Belgium-born Stroobant had been traveling Europe, America and Australia honing his culinary craft when he made a life-changing decision to head to Asia in 1997. His maiden stop was the Malaysian capital of Kuala Lumpur, where he met his would-be wife Edina Hong. In 1999, the pair moved to Singapore and opened fine-dining French restaurant Saint Pierre the following year, with Hong managing the operations and front-of-house while Stroobant helmed the kitchen.
Making A Name In Singapore
Saint Pierre was a pioneer in Singapore’s young gastronomic scene at the turn of the century, clinching awards and accolades for its classic French haute cuisine and becoming the only Singapore member of Relais & Châteaux, the prestigious association of the world’s finest hotels and restaurants.
In 2013, Saint Pierre was relocated to Sentosa’s Quayside Isle with a more relaxed concept, doing away with the starched linens and introducing an a la carte menu. “We were going for the masstige trend at that time, like what Pizzeria Mozza and DB Bistro were doing at Marina Bay Sands, making luxury more accessible for the masses,” Hong explains.
The Siren Call Of Fine Dining
Soon though, the couple found that they could not resist the siren call of fine dining. While setting up fine-dining edomae sushi-ya Shoukouwa at One Fullerton, the opportunity came up for them to take up the adjoining restaurant space as well. So, in 2016, Saint Pierre returned to its fine-dining roots and opened at One Fullerton, offering just 30 seats — a stark contrast to its 100-seater restaurant in Sentosa — in an austere but elegant dining room with a glorious panoramic view of the Marina Bay.
While media outlets and industry pundits were spelling the doom of fine dining, the couple threw themselves back into the niche with the revamped Saint Pierre and Shoukouwa, which went on to receive two Michelin stars in the inaugural edition of the MICHELIN Guide Singapore in 2016.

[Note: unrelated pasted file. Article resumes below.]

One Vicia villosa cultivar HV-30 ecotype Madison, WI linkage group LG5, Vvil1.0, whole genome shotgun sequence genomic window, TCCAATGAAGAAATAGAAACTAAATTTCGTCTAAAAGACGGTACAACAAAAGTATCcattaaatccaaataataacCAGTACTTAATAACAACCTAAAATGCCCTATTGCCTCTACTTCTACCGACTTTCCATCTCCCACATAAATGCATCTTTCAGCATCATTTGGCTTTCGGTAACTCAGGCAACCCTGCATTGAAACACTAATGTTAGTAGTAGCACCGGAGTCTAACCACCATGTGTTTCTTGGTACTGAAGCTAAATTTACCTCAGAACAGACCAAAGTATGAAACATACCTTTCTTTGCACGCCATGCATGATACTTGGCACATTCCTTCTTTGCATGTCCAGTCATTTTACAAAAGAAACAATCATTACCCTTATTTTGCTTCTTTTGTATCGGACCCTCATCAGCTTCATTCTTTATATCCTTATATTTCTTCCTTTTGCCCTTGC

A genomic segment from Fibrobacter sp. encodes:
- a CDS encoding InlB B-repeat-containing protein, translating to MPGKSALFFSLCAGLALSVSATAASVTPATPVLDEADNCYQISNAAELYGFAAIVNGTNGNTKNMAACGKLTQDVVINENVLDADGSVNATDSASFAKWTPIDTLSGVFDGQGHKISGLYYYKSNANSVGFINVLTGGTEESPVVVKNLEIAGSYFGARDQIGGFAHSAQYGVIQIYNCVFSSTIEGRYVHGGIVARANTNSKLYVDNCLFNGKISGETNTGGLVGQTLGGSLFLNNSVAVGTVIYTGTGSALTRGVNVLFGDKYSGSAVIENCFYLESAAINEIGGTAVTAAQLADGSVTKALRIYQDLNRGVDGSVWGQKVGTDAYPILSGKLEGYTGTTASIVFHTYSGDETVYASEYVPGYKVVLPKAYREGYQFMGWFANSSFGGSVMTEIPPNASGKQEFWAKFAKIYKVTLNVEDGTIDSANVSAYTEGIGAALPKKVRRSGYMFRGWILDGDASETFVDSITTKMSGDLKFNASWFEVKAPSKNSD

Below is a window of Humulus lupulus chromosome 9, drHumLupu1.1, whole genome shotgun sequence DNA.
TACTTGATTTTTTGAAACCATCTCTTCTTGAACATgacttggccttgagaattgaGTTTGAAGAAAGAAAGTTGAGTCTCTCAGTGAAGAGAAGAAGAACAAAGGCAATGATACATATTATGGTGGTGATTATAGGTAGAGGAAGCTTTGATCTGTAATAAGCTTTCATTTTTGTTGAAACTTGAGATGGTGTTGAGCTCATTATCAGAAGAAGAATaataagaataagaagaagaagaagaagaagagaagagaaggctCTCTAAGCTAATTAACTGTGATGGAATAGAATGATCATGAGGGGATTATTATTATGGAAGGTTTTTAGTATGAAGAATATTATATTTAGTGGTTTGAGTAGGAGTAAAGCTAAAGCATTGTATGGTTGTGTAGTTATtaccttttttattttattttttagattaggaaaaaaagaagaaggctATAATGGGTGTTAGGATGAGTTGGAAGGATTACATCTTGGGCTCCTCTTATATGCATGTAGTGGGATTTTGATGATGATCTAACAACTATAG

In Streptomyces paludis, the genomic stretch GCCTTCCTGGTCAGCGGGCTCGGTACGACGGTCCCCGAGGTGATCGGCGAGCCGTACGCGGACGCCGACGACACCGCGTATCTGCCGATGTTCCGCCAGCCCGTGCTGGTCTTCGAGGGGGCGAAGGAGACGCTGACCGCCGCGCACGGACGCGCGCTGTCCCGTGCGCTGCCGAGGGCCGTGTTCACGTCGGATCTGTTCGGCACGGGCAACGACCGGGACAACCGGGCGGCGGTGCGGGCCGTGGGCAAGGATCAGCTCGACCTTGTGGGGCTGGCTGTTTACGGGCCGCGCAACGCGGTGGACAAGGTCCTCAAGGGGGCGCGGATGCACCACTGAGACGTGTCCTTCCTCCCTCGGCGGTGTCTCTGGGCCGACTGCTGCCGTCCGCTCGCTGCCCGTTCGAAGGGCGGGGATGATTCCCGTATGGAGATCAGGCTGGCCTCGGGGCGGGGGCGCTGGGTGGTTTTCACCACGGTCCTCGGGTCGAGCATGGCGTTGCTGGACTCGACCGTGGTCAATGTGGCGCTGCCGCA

As a chef, haute cuisine always held a special place in Stroobant’s heart — he preferred to personalise his cooking for smaller groups of people, focusing on the highest quality of ingredients and classic techniques. "I enjoy the entire process from creation to fine tuning and I can only do that with fine dining. Every dish passes through my hands before reaching the customer, and that for me, is a priceless experience," he says. "It also encompasses my yoga practice to be present and mindful, and that's the biggest joy fine dining holds for me."
To Hong, fine dining was about holding the client in the highest esteem, and commanding their respect in return. “With casual dining, you can be reactive, but in fine dining you need to be proactive and anticipate your clients’ needs. Fine dining is about perfection and is something aspirational, so there’s always going to be room for that."
Stroobant’s artful tasting menus, framed by immaculate service and ambience under Hong’s iron fists, earned Saint Pierre its first Michelin star in the MICHELIN Guide Singapore 2017.
Now the couple have exported that same sheen of luxury to their Kuala Lumpur outpost. Set in the brand-new luxury hotel W Kuala Lumpur, soaring ceilings are accentuated by an elegant installation of crystal water droplets suspended overhead, but the restaurant, cocooned in soothing plum furnishings and plush carpet, feels cosy and intimate. Floor-to-ceiling windows afford a glimpse of the sparkling Twin Towers outside.